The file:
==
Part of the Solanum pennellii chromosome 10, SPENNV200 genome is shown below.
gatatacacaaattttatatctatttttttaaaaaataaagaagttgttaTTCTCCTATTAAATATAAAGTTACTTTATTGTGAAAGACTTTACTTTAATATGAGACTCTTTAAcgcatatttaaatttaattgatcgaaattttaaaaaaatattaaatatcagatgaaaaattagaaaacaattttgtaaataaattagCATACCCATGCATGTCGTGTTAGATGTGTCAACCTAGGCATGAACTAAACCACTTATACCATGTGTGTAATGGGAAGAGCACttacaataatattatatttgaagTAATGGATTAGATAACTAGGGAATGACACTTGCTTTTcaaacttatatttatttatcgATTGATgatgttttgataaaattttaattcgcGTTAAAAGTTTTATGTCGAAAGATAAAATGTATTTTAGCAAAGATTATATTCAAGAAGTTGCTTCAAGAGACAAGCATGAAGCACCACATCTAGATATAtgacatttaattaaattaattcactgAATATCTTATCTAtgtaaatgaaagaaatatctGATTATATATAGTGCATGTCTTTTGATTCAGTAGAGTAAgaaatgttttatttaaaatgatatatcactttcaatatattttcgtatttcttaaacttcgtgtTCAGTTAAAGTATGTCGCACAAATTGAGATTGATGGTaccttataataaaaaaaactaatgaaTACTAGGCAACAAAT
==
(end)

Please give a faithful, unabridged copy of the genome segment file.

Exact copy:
Part of the Solanum pennellii chromosome 10, SPENNV200 genome is shown below.
gatatacacaaattttatatctatttttttaaaaaataaagaagttgttaTTCTCCTATTAAATATAAAGTTACTTTATTGTGAAAGACTTTACTTTAATATGAGACTCTTTAAcgcatatttaaatttaattgatcgaaattttaaaaaaatattaaatatcagatgaaaaattagaaaacaattttgtaaataaattagCATACCCATGCATGTCGTGTTAGATGTGTCAACCTAGGCATGAACTAAACCACTTATACCATGTGTGTAATGGGAAGAGCACttacaataatattatatttgaagTAATGGATTAGATAACTAGGGAATGACACTTGCTTTTcaaacttatatttatttatcgATTGATgatgttttgataaaattttaattcgcGTTAAAAGTTTTATGTCGAAAGATAAAATGTATTTTAGCAAAGATTATATTCAAGAAGTTGCTTCAAGAGACAAGCATGAAGCACCACATCTAGATATAtgacatttaattaaattaattcactgAATATCTTATCTAtgtaaatgaaagaaatatctGATTATATATAGTGCATGTCTTTTGATTCAGTAGAGTAAgaaatgttttatttaaaatgatatatcactttcaatatattttcgtatttcttaaacttcgtgtTCAGTTAAAGTATGTCGCACAAATTGAGATTGATGGTaccttataataaaaaaaactaatgaaTACTAGGCAACAAAT